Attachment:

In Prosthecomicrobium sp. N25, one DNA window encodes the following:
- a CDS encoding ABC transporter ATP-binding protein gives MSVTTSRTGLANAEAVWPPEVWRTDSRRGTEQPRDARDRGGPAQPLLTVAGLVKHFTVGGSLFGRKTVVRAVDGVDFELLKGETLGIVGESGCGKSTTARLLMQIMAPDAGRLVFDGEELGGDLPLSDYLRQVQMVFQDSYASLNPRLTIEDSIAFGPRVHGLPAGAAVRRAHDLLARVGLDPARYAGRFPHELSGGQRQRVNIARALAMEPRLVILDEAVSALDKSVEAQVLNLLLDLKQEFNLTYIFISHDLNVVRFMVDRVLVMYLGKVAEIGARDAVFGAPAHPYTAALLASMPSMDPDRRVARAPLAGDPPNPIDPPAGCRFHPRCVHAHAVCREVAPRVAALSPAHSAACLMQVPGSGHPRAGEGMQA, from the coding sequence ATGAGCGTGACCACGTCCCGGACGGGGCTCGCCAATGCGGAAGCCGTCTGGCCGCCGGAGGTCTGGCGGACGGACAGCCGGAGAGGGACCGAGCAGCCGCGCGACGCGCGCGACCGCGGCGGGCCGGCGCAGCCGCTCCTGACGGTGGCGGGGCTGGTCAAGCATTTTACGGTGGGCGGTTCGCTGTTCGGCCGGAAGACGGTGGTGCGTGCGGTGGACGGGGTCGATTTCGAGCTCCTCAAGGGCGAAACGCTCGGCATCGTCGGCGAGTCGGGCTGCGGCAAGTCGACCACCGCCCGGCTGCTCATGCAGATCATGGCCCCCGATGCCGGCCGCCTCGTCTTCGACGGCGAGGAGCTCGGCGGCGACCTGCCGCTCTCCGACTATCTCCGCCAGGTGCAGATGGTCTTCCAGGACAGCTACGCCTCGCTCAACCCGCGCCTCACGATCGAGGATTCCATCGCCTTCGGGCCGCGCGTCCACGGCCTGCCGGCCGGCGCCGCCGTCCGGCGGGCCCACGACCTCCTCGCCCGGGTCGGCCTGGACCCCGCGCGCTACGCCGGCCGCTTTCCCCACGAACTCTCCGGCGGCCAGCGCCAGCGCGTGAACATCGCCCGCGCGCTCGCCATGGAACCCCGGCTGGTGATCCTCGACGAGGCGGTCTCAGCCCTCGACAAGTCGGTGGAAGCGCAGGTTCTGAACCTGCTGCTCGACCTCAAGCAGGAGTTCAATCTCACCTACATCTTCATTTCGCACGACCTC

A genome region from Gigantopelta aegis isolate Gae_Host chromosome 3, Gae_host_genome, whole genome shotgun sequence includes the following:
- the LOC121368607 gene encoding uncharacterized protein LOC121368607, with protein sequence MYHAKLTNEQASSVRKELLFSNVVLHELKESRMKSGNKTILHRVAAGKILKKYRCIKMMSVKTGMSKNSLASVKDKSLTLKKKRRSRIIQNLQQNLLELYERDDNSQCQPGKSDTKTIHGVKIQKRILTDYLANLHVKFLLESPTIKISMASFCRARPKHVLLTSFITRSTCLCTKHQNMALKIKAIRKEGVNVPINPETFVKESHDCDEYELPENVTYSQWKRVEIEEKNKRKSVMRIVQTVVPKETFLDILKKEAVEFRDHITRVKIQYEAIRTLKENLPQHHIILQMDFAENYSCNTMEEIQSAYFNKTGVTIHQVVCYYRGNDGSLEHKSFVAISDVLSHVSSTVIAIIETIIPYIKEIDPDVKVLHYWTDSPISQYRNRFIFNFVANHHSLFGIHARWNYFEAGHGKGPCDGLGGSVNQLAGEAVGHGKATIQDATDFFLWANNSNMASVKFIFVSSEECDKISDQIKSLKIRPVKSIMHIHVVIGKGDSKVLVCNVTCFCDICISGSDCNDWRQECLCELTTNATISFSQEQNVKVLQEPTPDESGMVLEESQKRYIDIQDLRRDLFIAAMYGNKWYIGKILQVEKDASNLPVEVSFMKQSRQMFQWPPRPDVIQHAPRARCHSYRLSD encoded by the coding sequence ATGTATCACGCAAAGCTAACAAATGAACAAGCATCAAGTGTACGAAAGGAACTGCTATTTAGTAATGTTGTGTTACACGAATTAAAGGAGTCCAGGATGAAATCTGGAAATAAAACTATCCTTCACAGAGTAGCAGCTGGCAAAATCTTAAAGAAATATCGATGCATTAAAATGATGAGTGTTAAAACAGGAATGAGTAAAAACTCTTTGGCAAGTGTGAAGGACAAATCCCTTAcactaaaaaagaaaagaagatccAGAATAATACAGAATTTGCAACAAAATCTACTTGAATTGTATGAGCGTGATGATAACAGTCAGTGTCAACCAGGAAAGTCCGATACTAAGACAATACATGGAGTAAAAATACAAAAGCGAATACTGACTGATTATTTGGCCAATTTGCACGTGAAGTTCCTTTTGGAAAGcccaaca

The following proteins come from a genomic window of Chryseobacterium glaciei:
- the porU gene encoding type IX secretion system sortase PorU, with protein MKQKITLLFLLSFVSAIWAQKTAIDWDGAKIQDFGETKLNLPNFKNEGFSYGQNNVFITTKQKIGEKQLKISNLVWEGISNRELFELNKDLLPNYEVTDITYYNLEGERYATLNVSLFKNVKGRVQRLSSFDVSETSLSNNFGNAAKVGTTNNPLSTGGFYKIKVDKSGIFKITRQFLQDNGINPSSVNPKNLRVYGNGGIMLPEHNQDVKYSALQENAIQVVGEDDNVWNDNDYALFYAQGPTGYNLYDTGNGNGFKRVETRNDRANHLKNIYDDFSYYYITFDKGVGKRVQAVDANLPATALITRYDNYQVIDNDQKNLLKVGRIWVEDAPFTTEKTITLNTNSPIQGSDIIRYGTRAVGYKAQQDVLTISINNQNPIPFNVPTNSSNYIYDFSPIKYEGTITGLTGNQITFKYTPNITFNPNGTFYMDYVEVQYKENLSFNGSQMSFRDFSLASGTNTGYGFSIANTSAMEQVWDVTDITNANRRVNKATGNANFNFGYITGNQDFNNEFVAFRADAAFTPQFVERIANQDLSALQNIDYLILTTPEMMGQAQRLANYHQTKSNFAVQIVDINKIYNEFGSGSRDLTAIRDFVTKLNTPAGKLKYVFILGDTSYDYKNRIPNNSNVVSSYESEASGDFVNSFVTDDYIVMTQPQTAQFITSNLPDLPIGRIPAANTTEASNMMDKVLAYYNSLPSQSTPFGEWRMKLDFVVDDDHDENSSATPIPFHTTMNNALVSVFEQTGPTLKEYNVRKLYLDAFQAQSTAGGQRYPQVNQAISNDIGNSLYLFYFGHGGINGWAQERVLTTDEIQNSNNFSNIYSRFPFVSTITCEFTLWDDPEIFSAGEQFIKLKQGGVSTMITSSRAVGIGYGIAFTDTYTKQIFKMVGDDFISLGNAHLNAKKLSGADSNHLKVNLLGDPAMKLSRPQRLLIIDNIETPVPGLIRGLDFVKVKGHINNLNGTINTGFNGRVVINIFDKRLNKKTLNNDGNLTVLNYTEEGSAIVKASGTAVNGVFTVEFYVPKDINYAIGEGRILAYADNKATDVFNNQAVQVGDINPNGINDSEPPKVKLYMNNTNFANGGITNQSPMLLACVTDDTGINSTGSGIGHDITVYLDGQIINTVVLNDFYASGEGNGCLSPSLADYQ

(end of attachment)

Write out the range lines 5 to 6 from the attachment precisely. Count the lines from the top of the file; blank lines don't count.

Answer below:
The following proteins come from a genomic window of Chryseobacterium glaciei:
- the porU gene encoding type IX secretion system sortase PorU, with protein MKQKITLLFLLSFVSAIWAQKTAIDWDGAKIQDFGETKLNLPNFKNEGFSYGQNNVFITTKQKIGEKQLKISNLVWEGISNRELFELNKDLLPNYEVTDITYYNLEGERYATLNVSLFKNVKGRVQRLSSFDVSETSLSNNFGNAAKVGTTNNPLSTGGFYKIKVDKSGIFKITRQFLQDNGINPSSVNPKNLRVYGNGGIMLPEHNQDVKYSALQENAIQVVGEDDNVWNDNDYALFYAQGPTGYNLYDTGNGNGFKRVETRNDRANHLKNIYDDFSYYYITFDKGVGKRVQAVDANLPATALITRYDNYQVIDNDQKNLLKVGRIWVEDAPFTTEKTITLNTNSPIQGSDIIRYGTRAVGYKAQQDVLTISINNQNPIPFNVPTNSSNYIYDFSPIKYEGTITGLTGNQITFKYTPNITFNPNGTFYMDYVEVQYKENLSFNGSQMSFRDFSLASGTNTGYGFSIANTSAMEQVWDVTDITNANRRVNKATGNANFNFGYITGNQDFNNEFVAFRADAAFTPQFVERIANQDLSALQNIDYLILTTPEMMGQAQRLANYHQTKSNFAVQIVDINKIYNEFGSGSRDLTAIRDFVTKLNTPAGKLKYVFILGDTSYDYKNRIPNNSNVVSSYESEASGDFVNSFVTDDYIVMTQPQTAQFITSNLPDLPIGRIPAANTTEASNMMDKVLAYYNSLPSQSTPFGEWRMKLDFVVDDDHDENSSATPIPFHTTMNNALVSVFEQTGPTLKEYNVRKLYLDAFQAQSTAGGQRYPQVNQAISNDIGNSLYLFYFGHGGINGWAQERVLTTDEIQNSNNFSNIYSRFPFVSTITCEFTLWDDPEIFSAGEQFIKLKQGGVSTMITSSRAVGIGYGIAFTDTYTKQIFKMVGDDFISLGNAHLNAKKLSGADSNHLKVNLLGDPAMKLSRPQRLLIIDNIETPVPGLIRGLDFVKVKGHINNLNGTINTGFNGRVVINIFDKRLNKKTLNNDGNLTVLNYTEEGSAIVKASGTAVNGVFTVEFYVPKDINYAIGEGRILAYADNKATDVFNNQAVQVGDINPNGINDSEPPKVKLYMNNTNFANGGITNQSPMLLACVTDDTGINSTGSGIGHDITVYLDGQIINTVVLNDFYASGEGNGCLSPSLADYQ